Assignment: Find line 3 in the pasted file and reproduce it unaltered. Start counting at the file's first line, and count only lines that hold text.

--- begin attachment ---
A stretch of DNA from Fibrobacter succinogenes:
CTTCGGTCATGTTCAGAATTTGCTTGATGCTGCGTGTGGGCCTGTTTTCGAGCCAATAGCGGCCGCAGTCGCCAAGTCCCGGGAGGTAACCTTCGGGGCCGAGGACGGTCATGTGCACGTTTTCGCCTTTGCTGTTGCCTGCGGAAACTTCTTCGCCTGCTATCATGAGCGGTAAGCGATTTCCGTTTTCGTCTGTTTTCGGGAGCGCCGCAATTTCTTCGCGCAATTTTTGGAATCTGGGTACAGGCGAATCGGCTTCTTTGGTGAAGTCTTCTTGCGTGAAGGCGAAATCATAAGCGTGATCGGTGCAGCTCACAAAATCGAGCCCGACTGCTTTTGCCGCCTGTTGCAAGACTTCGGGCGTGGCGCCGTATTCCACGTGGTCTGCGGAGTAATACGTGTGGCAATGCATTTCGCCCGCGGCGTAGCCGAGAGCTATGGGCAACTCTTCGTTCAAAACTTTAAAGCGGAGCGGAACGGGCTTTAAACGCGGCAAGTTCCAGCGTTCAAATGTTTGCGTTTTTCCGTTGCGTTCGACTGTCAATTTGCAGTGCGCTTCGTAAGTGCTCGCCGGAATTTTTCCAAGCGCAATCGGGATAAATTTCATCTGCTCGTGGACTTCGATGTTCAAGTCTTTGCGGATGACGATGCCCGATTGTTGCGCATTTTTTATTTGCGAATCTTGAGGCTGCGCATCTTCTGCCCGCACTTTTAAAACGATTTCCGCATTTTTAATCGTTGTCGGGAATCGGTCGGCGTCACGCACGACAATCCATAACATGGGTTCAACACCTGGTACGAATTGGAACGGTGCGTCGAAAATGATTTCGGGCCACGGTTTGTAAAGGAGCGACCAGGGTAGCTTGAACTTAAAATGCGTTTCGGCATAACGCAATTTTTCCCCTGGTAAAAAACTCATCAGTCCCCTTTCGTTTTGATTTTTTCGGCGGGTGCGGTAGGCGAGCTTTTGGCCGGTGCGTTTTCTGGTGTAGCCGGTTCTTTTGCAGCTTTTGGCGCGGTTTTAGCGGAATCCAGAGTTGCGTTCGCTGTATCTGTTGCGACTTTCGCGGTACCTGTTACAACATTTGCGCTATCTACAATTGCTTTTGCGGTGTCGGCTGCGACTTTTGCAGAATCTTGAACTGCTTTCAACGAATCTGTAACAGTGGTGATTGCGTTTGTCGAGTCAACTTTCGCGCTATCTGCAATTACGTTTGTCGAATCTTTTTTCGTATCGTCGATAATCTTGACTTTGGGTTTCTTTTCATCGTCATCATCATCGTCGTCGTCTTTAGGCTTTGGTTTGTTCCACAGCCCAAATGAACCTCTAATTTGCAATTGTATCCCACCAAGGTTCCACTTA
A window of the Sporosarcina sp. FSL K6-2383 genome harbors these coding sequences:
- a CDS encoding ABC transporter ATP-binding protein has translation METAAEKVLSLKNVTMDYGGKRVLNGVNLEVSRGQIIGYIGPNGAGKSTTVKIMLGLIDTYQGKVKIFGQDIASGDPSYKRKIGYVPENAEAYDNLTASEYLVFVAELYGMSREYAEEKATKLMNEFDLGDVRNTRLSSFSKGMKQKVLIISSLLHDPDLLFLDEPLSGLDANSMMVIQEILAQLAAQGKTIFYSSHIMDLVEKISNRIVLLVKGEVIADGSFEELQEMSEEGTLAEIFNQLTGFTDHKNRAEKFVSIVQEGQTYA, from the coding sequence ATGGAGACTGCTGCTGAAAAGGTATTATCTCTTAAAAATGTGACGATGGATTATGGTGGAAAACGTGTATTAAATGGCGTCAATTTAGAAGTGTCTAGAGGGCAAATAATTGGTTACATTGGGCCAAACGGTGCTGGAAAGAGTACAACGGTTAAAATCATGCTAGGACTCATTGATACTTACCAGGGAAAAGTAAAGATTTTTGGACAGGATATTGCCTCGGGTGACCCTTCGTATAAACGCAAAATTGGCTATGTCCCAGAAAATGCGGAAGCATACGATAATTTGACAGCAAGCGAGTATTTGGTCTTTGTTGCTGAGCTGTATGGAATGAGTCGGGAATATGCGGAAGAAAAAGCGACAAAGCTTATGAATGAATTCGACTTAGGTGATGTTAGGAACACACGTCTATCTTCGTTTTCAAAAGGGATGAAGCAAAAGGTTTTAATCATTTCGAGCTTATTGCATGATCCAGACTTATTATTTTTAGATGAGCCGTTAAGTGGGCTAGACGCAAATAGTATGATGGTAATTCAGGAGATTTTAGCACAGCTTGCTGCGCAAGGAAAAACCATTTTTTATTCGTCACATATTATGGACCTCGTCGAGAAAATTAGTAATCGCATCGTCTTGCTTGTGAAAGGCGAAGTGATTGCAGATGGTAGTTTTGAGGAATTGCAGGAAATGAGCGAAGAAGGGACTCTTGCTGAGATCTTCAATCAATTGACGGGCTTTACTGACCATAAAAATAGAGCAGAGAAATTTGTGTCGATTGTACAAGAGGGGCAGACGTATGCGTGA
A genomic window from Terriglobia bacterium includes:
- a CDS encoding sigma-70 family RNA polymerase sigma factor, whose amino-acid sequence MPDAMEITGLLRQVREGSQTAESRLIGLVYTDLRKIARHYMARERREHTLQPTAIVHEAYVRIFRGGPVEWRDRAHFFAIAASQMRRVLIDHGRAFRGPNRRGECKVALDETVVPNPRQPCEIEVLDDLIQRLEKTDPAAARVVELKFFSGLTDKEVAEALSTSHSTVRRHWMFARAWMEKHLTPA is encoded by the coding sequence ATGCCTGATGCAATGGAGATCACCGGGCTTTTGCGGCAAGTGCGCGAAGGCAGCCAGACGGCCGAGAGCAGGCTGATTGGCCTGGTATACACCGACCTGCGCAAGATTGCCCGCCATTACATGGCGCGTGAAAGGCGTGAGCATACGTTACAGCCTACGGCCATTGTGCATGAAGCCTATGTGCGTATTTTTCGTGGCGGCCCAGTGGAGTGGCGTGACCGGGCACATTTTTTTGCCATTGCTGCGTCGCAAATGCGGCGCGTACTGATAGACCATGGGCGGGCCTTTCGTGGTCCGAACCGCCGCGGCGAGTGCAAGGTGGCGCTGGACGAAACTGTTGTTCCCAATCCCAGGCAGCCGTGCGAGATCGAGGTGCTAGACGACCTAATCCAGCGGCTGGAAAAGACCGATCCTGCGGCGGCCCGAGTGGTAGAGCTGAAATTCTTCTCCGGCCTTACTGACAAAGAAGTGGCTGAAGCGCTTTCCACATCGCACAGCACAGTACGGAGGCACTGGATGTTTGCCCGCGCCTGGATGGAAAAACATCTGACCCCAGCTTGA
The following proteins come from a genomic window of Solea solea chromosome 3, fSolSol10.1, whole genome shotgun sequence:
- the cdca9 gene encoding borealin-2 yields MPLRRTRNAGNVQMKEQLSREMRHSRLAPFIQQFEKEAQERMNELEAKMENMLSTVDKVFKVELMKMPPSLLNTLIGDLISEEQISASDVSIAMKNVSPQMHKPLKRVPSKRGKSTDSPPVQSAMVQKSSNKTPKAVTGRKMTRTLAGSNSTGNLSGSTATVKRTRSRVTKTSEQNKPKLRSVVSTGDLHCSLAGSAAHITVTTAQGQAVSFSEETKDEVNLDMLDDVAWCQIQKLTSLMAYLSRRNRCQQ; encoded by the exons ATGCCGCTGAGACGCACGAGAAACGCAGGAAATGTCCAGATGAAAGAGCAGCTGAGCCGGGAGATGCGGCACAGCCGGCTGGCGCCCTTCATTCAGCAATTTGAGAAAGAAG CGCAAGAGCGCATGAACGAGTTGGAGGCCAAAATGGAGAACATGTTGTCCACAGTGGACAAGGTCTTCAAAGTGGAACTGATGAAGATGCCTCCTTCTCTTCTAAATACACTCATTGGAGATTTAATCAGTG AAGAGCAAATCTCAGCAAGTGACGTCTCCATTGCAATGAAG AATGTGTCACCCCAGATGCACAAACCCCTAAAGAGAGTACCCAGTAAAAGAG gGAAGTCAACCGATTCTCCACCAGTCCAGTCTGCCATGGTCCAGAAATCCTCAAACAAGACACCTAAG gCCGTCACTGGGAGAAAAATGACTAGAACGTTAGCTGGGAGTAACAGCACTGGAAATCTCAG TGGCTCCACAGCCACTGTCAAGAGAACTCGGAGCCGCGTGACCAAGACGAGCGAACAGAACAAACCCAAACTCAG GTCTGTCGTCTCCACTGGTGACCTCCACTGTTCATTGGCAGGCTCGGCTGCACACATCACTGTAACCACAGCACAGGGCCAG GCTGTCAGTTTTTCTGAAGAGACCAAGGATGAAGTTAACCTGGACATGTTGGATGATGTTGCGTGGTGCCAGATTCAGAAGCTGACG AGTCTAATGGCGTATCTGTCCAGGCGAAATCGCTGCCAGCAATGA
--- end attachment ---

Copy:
A window of the Sporosarcina sp. FSL K6-2383 genome harbors these coding sequences: